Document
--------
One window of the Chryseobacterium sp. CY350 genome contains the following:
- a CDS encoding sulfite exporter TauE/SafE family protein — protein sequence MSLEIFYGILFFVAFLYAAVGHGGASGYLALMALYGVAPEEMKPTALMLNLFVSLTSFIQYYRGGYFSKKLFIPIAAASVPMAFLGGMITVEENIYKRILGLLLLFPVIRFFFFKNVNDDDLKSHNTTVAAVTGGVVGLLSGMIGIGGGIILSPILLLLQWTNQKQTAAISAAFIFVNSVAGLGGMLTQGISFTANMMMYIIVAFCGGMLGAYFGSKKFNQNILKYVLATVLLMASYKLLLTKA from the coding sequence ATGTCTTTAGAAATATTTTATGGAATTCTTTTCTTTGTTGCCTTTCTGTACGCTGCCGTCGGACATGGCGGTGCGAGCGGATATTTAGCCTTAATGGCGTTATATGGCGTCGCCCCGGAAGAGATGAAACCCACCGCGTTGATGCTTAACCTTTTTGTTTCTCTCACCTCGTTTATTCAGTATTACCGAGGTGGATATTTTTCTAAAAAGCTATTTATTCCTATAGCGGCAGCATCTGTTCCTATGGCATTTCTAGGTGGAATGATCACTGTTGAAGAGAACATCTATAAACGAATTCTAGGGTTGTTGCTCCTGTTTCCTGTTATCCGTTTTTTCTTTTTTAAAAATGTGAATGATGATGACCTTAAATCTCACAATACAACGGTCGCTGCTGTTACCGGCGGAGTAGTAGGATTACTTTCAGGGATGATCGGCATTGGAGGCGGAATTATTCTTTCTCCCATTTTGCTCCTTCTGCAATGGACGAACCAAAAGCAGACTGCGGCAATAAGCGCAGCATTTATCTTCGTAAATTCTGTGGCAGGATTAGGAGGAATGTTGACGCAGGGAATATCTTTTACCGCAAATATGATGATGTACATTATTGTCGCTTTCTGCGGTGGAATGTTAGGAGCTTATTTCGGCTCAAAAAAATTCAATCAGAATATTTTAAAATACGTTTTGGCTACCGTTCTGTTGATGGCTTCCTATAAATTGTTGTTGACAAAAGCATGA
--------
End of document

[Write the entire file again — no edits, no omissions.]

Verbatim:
One window of the Chryseobacterium sp. CY350 genome contains the following:
- a CDS encoding sulfite exporter TauE/SafE family protein — protein sequence MSLEIFYGILFFVAFLYAAVGHGGASGYLALMALYGVAPEEMKPTALMLNLFVSLTSFIQYYRGGYFSKKLFIPIAAASVPMAFLGGMITVEENIYKRILGLLLLFPVIRFFFFKNVNDDDLKSHNTTVAAVTGGVVGLLSGMIGIGGGIILSPILLLLQWTNQKQTAAISAAFIFVNSVAGLGGMLTQGISFTANMMMYIIVAFCGGMLGAYFGSKKFNQNILKYVLATVLLMASYKLLLTKA from the coding sequence ATGTCTTTAGAAATATTTTATGGAATTCTTTTCTTTGTTGCCTTTCTGTACGCTGCCGTCGGACATGGCGGTGCGAGCGGATATTTAGCCTTAATGGCGTTATATGGCGTCGCCCCGGAAGAGATGAAACCCACCGCGTTGATGCTTAACCTTTTTGTTTCTCTCACCTCGTTTATTCAGTATTACCGAGGTGGATATTTTTCTAAAAAGCTATTTATTCCTATAGCGGCAGCATCTGTTCCTATGGCATTTCTAGGTGGAATGATCACTGTTGAAGAGAACATCTATAAACGAATTCTAGGGTTGTTGCTCCTGTTTCCTGTTATCCGTTTTTTCTTTTTTAAAAATGTGAATGATGATGACCTTAAATCTCACAATACAACGGTCGCTGCTGTTACCGGCGGAGTAGTAGGATTACTTTCAGGGATGATCGGCATTGGAGGCGGAATTATTCTTTCTCCCATTTTGCTCCTTCTGCAATGGACGAACCAAAAGCAGACTGCGGCAATAAGCGCAGCATTTATCTTCGTAAATTCTGTGGCAGGATTAGGAGGAATGTTGACGCAGGGAATATCTTTTACCGCAAATATGATGATGTACATTATTGTCGCTTTCTGCGGTGGAATGTTAGGAGCTTATTTCGGCTCAAAAAAATTCAATCAGAATATTTTAAAATACGTTTTGGCTACCGTTCTGTTGATGGCTTCCTATAAATTGTTGTTGACAAAAGCATGA